This module gives an overview of the different areas of ergonomics, providing orientation and context for future modules. In doing so, it introduces many of the academic and research staff who teach on the programmes, along with their areas of expertise and research. The module also gives a first consideration to a range of issues involved in the use and evaluation of products, equipment and other ergonomics interactions.

Module content: the history, philosophy, definition and scope of ergonomics; the human-machine-environment system; examples of research and practice in a wide range of ergonomics specialities.

Human Function (MSc, Diploma, Certificate)   

This module provides a foundation in human function relevant to ergonomics: anatomy, biomechanics, physiology and anthropometry. This includes an understanding of physical performance in work and leisure activities.

Module content: human movement and how the musculoskeletal system supports postural stability; static and dynamic physical work affects; body structures and how work influences physiological systems; fundamentals of anthropometry related to work/activity and its application to design.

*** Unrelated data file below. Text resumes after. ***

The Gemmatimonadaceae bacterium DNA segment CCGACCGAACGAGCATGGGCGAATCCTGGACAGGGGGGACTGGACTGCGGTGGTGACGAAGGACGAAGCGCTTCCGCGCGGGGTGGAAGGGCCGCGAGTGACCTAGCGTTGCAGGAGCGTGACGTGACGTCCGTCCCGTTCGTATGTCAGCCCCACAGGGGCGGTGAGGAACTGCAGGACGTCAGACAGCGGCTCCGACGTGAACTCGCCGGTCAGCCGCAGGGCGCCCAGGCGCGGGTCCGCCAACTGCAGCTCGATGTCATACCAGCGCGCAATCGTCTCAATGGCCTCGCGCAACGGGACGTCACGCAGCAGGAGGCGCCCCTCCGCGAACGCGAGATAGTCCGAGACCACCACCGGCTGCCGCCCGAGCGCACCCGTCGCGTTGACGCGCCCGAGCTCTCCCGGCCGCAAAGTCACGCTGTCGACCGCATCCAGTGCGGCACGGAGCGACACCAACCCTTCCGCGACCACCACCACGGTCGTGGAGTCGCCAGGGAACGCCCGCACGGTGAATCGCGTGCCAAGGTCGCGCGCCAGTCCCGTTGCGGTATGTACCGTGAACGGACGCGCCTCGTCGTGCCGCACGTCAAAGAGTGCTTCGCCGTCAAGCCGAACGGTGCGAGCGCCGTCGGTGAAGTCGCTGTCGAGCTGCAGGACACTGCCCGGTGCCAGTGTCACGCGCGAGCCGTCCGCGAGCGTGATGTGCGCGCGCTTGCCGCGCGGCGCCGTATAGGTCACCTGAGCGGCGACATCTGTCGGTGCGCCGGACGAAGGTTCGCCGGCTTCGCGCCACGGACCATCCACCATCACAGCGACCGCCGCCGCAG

Human Factors and Systems (MSc, Diploma, Certificate)   

The aim of this module is to enable you to understand the role of people in systems, and to examine methods for analysingcomplex systems and designing systems with effective roles for people. Human error is considered by looking at the causation of near misses, incidents, accidents and disasters, in the context of sociotechnical systems thinking.

Module content: the system approach with ergonomics and the role played by humans; methods for carrying out systems ergonomics; task analysis and allocation; accidents and errors; applications in information systems; patient safety; interactive design; job design and teams; human reliability

Physical Health at Work (MSc, Diploma, Certificate)